2014 GSA Annual Meeting in Vancouver, British Columbia (19–22 October 2014)

Paper No. 161-11
Presentation Time: 4:10 PM


NOVAKOWSKI, Kent and KHADER, Omar Aly, Civil Engineering Department, Queen's University, Ellis Hall, Kingston, ON K7L 3N6, Canada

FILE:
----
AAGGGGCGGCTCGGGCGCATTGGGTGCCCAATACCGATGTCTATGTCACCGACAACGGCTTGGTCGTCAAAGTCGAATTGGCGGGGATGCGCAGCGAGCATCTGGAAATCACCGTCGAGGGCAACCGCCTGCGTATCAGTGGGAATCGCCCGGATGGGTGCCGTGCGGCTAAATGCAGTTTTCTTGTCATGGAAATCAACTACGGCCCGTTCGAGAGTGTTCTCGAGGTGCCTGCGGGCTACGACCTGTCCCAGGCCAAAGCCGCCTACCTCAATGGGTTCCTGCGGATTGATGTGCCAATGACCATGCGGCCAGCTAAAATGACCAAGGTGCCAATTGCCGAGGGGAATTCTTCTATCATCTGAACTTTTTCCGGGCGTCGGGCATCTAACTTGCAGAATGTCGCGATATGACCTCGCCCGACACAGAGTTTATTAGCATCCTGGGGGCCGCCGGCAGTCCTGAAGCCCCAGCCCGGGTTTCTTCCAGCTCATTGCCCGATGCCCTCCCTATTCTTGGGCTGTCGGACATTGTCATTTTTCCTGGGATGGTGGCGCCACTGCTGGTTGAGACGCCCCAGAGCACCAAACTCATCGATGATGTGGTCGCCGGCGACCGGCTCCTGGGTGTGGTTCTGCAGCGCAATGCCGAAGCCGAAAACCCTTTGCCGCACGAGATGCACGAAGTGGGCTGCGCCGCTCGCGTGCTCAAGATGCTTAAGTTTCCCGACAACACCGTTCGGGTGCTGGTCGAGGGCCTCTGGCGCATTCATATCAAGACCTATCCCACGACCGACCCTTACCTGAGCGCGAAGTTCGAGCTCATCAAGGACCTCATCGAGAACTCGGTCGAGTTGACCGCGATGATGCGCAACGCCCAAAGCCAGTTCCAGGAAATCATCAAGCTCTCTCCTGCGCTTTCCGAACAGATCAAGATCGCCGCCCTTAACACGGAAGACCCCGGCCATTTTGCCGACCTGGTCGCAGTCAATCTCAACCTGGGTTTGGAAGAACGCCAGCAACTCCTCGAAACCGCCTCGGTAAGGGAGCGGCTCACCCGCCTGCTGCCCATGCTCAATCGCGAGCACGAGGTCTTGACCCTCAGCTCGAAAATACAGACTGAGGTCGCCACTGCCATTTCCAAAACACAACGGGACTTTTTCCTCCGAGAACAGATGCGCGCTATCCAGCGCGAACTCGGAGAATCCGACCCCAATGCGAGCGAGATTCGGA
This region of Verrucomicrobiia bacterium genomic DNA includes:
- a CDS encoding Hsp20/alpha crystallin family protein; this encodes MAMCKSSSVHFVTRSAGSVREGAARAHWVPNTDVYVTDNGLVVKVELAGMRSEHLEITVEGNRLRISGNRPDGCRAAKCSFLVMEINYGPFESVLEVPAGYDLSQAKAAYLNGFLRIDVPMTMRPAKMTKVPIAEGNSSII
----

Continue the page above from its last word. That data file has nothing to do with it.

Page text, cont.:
In this study we use numerical simulations of the δ18O and δ2H profiles collected during a previous study at a site located at the eastern edge of the Michigan Basin, to unravel the paleo-hydrogeology of the setting and the effects of glacial loading on the solute transport processes. The sedimentary sequence of dolostones, limestones and shales has a thickness of 860 m at this location. The sequence is bounded by a Cambrian aquifer at the bottom, 150 m of hydraulically conductive layers at the top, with two hydraulically conductive horizontal layers at depths of 180 and 320 m. The setting is characterized by anomalously low and high pressures in various formations as measured in several boreholes constructed to the Precambrian. To explore the origin and evolution of the resident fluids, we performed a series of pure-diffusion and advection-diffusion model simulations using a variety of boundary conditions for solute transport. The measured environmental heads were used as the driving force for advection, where substantial underpressure in the middle of the domain caused an upward and downward flow from the lower and upper boundaries respectively. The results show that under the flow gradients observed at the present time, advection cannot be neglected as a solute transport process. The advection term improves the fit of the model results to the measured natural isotope compositions primarily adjacent to the highly-permeable Cambrian aquifer and the discrete horizons in the Silurian formations.The simulations also substantiate the hypotheses that younger fluids likely driven by glacial pressures have invaded all of the permeable horizons over the last 2.5 Ma and in particular the upper formations during the last 100 ka. In the Cambrian aquifer the invasion (or residency) of this fluid has reversed and older fluid began migrating back towards the basin margin at 50 ka. Finally, the parameters measured on a small or local scale when used in large-scale models provide evolution times for natural isotopes profiles that are plausible in a paleo-hydrogeological context.